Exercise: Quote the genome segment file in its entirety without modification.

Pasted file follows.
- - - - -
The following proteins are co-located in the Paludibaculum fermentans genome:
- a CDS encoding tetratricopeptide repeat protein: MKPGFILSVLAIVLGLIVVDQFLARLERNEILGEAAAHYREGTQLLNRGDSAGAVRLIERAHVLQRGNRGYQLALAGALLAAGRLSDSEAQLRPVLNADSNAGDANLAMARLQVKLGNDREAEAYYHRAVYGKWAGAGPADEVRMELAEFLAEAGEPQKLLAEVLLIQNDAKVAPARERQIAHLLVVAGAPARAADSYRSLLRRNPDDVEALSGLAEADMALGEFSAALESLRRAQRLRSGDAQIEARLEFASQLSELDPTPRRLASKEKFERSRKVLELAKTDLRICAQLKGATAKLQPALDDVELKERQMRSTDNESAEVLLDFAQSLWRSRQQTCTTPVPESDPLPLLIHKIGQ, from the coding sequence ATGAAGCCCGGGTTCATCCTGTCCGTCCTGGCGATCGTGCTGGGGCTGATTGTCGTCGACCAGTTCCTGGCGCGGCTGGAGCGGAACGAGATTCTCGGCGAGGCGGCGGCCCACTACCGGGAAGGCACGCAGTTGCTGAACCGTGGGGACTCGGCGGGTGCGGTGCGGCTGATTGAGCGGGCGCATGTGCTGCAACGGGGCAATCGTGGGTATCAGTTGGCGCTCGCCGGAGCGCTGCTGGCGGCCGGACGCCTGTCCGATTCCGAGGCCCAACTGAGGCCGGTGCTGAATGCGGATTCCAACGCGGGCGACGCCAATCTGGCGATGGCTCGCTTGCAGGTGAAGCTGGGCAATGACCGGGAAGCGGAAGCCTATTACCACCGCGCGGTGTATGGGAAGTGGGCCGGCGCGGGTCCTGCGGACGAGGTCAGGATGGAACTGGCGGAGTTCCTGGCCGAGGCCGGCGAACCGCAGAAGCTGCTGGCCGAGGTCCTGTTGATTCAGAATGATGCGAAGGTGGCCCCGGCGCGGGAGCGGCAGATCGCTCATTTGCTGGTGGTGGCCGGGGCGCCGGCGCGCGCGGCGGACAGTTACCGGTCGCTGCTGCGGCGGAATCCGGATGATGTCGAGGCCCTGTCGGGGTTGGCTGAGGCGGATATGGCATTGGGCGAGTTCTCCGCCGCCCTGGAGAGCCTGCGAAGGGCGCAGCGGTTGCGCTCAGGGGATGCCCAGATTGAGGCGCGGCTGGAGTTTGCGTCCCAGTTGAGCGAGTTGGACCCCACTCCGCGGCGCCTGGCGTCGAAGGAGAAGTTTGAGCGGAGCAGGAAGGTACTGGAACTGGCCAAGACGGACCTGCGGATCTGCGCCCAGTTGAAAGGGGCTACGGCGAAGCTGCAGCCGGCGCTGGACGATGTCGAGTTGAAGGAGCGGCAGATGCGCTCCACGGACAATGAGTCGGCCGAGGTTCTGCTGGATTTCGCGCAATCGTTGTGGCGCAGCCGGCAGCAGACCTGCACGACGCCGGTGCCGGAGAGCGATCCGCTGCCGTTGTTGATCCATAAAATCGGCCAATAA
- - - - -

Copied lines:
The following proteins are co-located in the Paludibaculum fermentans genome:
- a CDS encoding tetratricopeptide repeat protein: MKPGFILSVLAIVLGLIVVDQFLARLERNEILGEAAAHYREGTQLLNRGDSAGAVRLIERAHVLQRGNRGYQLALAGALLAAGRLSDSEAQLRPVLNADSNAGDANLAMARLQVKLGNDREAEAYYHRAVYGKWAGAGPADEVRMELAEFLAEAGEPQKLLAEVLLIQNDAKVAPARERQIAHLLVVAGAPARAADSYRSLLRRNPDDVEALSGLAEADMALGEFSAALESLRRAQRLRSGDAQIEARLEFASQLSELDPTPRRLASKEKFERSRKVLELAKTDLRICAQLKGATAKLQPALDDVELKERQMRSTDNESAEVLLDFAQSLWRSRQQTCTTPVPESDPLPLLIHKIGQ, from the coding sequence ATGAAGCCCGGGTTCATCCTGTCCGTCCTGGCGATCGTGCTGGGGCTGATTGTCGTCGACCAGTTCCTGGCGCGGCTGGAGCGGAACGAGATTCTCGGCGAGGCGGCGGCCCACTACCGGGAAGGCACGCAGTTGCTGAACCGTGGGGACTCGGCGGGTGCGGTGCGGCTGATTGAGCGGGCGCATGTGCTGCAACGGGGCAATCGTGGGTATCAGTTGGCGCTCGCCGGAGCGCTGCTGGCGGCCGGACGCCTGTCCGATTCCGAGGCCCAACTGAGGCCGGTGCTGAATGCGGATTCCAACGCGGGCGACGCCAATCTGGCGATGGCTCGCTTGCAGGTGAAGCTGGGCAATGACCGGGAAGCGGAAGCCTATTACCACCGCGCGGTGTATGGGAAGTGGGCCGGCGCGGGTCCTGCGGACGAGGTCAGGATGGAACTGGCGGAGTTCCTGGCCGAGGCCGGCGAACCGCAGAAGCTGCTGGCCGAGGTCCTGTTGATTCAGAATGATGCGAAGGTGGCCCCGGCGCGGGAGCGGCAGATCGCTCATTTGCTGGTGGTGGCCGGGGCGCCGGCGCGCGCGGCGGACAGTTACCGGTCGCTGCTGCGGCGGAATCCGGATGATGTCGAGGCCCTGTCGGGGTTGGCTGAGGCGGATATGGCATTGGGCGAGTTCTCCGCCGCCCTGGAGAGCCTGCGAAGGGCGCAGCGGTTGCGCTCAGGGGATGCCCAGATTGAGGCGCGGCTGGAGTTTGCGTCCCAGTTGAGCGAGTTGGACCCCACTCCGCGGCGCCTGGCGTCGAAGGAGAAGTTTGAGCGGAGCAGGAAGGTACTGGAACTGGCCAAGACGGACCTGCGGATCTGCGCCCAGTTGAAAGGGGCTACGGCGAAGCTGCAGCCGGCGCTGGACGATGTCGAGTTGAAGGAGCGGCAGATGCGCTCCACGGACAATGAGTCGGCCGAGGTTCTGCTGGATTTCGCGCAATCGTTGTGGCGCAGCCGGCAGCAGACCTGCACGACGCCGGTGCCGGAGAGCGATCCGCTGCCGTTGTTGATCCATAAAATCGGCCAATAA